Is It Too Late?


(Photo credit: Flickr)

It’s too late to apologise, it’s too late!’ sings a man on the radio and this thought struck me deep and I wonder if sometimes, having a perfect relationship is as elusive as trying to grasp air.

Are some sins unforgivable? Or aptly put, are some relationships beyond repairs?

Take Lillian for example, she gave her twin sons up for adoption, lived a life stoned twenty-four hours a day, then miraculously, her life changed positively. She met and married a nice gentleman who loved and adored her.

But there was a problem, Lillian didn’t tell her new husband about her past, her twin sons were conveniently forgotten. But like a sour thumb, some secrets can’t stay hidden forever. Twenty years later, the twins are grown up, knew they were adopted and wanted answers.

By now, she had other kids, and by the time the truth came out, her husband of twenty years was appalled his wife could forget to mention that she had kids! The sons weren’t that forgiving either, they wanted answers.

This kind of story happens every day, and you may say – there are worse things out there and I agree, but is it too late for Lillian? If you were in her shoes, what would you do? If you were in her son’s shoes, what would be your reaction? And if your were Lillian’s husband, would just pack your bags and leave?

These questions are not easy to answer, but I would love to know what you guys think!

On a lighter note, I wished I’d seen the eclipse of the sun yesterday, it’s one in a lifetime event, but I didn’t, so life goes on I guess! And Nanowrimo is live, but I’m afraid I would not be doing that this year, got too much on my plate as it is.

I received the edited version of my upcoming thriller today and boy, was I thrilled? It was great! I can’t wait to hold the book in my hands…

Hope you’ll read it too when it’s out guys! Counting on you!! 😉

I’m afraid I can only blog once a week now until Christmas, but I’ve been visiting blogs as often as I could, if I’ve not visited yours for a while, please bear with me, I’ll definitely pop in soon! 🙂

I’m moving house soon and coupled with my book and other office related deadlines, I’ve got my hands full. I can’t believe it’s almost Christmas (my kids are already making their lists! 😦 ) Can you believe that?

Anyway, enough rambling! I hope you’re all okay, and I wish you’ll all have a wonderful week, wherever you are in the world!

Much love, always! 🙂

53 comments on “Is It Too Late?

  1. Al says:

    A relationship built on lies is no relationship. I would have told her to go. I would have spoken the twins and explained that I never knew about them, and I would never want her to see our kids again. After all, if she could forget her first kids easily, she should be able to do the same with her new ones.

    People who forget about their kids do not deserve them. It doesn’t matter that she was stoned 24/7. The first thing she should have done, should have been to tell her new gent that she had kids, but they were taken off of her because of her bad patch she went through. And she should have tried to find some way to contact them.

    Sorry, I am rather opinionated about that kind of thing.

    • Seyi sandra says:

      You have nothing to be sorry for Alastair because you’re absolutely right! A woman who could forget her own children cannot be trusted. And how would you even know that she’s not hiding any other secrets? I understand your point of view… I wish life is so simple but it’s not.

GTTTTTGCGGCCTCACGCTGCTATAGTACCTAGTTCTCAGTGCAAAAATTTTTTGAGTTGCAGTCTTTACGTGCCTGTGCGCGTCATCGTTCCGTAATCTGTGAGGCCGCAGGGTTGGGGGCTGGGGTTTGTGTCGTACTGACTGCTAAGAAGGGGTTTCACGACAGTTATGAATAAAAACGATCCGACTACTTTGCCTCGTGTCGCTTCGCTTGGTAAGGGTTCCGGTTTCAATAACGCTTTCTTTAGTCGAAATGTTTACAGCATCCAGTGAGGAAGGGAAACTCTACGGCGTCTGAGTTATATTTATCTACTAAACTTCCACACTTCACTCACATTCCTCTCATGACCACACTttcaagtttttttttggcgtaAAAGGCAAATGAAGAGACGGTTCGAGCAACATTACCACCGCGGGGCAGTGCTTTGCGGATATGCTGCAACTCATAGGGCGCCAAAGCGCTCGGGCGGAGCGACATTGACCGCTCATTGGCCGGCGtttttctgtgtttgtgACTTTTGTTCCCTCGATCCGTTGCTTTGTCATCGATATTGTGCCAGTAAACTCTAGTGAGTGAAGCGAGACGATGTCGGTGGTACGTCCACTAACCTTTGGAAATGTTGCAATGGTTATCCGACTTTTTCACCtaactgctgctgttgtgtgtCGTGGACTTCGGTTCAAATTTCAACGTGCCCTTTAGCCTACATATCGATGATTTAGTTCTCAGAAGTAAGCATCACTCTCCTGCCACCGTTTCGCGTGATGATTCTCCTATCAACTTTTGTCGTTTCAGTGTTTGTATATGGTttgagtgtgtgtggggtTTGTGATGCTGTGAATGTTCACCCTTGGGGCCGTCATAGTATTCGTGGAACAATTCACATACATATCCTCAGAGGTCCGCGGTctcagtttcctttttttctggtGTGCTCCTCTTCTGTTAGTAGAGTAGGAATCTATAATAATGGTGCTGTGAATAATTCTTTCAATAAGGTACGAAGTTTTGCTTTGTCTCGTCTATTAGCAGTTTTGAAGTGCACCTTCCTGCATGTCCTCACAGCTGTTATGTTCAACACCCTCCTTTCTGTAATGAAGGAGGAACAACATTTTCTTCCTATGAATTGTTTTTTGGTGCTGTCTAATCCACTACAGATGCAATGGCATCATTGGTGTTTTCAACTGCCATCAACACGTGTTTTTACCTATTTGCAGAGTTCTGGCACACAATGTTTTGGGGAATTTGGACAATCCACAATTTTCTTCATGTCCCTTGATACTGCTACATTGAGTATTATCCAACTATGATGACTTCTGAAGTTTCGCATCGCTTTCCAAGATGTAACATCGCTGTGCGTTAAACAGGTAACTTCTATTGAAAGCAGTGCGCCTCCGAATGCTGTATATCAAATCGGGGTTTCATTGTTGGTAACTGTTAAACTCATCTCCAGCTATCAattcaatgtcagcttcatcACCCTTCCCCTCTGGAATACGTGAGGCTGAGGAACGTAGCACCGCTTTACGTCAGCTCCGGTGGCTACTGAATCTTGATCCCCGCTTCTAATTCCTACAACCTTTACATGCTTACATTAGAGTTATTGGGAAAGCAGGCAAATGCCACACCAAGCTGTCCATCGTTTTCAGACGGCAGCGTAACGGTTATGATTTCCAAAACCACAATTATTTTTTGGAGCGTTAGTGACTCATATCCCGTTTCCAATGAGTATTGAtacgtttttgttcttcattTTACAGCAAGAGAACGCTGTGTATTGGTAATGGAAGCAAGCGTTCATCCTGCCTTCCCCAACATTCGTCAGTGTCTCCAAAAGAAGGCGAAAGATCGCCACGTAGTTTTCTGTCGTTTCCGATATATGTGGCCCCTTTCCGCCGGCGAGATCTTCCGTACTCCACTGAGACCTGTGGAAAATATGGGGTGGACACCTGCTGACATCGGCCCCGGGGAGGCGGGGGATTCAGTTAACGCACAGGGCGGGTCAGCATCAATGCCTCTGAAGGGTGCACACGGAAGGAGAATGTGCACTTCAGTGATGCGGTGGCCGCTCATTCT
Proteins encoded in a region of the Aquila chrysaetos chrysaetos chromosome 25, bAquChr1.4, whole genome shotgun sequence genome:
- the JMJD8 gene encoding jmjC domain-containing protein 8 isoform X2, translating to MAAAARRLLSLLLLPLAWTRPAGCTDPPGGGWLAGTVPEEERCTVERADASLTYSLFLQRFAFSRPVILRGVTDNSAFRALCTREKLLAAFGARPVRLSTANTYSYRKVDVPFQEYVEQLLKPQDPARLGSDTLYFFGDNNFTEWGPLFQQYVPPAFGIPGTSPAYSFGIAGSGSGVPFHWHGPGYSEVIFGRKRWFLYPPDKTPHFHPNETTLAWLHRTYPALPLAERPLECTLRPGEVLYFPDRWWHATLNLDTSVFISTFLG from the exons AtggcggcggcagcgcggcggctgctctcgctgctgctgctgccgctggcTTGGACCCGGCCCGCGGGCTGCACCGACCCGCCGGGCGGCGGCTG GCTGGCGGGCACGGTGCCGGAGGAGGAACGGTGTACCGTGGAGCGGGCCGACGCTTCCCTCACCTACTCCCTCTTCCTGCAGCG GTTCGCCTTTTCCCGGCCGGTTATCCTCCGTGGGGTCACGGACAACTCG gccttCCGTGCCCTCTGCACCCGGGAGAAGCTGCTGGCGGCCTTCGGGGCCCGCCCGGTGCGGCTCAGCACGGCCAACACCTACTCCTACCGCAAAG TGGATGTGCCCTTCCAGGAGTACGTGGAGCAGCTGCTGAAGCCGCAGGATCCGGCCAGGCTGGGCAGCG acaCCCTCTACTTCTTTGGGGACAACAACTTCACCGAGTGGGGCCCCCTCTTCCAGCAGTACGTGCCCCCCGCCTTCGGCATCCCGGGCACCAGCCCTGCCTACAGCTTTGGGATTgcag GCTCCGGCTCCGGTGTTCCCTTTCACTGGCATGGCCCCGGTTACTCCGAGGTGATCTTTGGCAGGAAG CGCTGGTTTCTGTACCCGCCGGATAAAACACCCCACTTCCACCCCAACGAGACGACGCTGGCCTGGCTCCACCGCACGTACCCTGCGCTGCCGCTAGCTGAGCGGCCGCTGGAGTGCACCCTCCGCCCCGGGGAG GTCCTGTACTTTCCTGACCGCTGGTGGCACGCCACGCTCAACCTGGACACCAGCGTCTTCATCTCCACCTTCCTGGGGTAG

Thanks for stopping by old friend, it’s appreciated!

      • Al says:

        It’s something that I am sort of starting to deal with at the moment. My kids’ mother has no interest in them any more. Well, except to babysit for her new baby, and when I told her that if her husband ever did again what he did a few months ago (that I found out about last week) that she never ever see her kids again. Her response? I can understand that. If I had been married and my partner did what her husband did, he would be out of the door … or window which ever is closer.

      • Seyi sandra says:

        I’m so sorry to hear that! It’s actually sad and annoying in such situations, the only way to deal with this is diplomacy. Unfortunately, some women could be manipulative and controlling, and some men too. Basically, I reckon it’s a human thing.

        You’re such a gentle soul Al, but also firm and doesn’t tolerate any nonsense.I hope you’re okay though.
        The window would have been great!
        Sorry, would have replied your comment since but my internet has been playing up, I’ll have to call Sky tomorrow!
        My love to Kester and her sis!
        Blessings. 🙂

      • Al says:

        Thank you Seyi. I sent you an email explaining and you’ll see why my daughter had to tell me to calm down before I spoke to their mother. The last time I felt anger like that was when the woman I was living with called my daughter a sl*t. She was 12 at the time.

        I hope Sky sort it out quickly. If not, tell them you’ll move to BT or Virgin. Don’t say TalkTalk, they know no one would be that daft lol

      • Seyi sandra says:

        I’ve read the email, and I’m glad you heeded your daughter’s counsel. And I support you absolutely!! Such situations should not be condoned!!! It’s such a dicey situation and I understand your concern…

        If I were in your position, I would do the same thing!

        I’ll speak to Sky tomorrow, hopefully, you’ll see this reply.

        Take care Al and have a great night rest!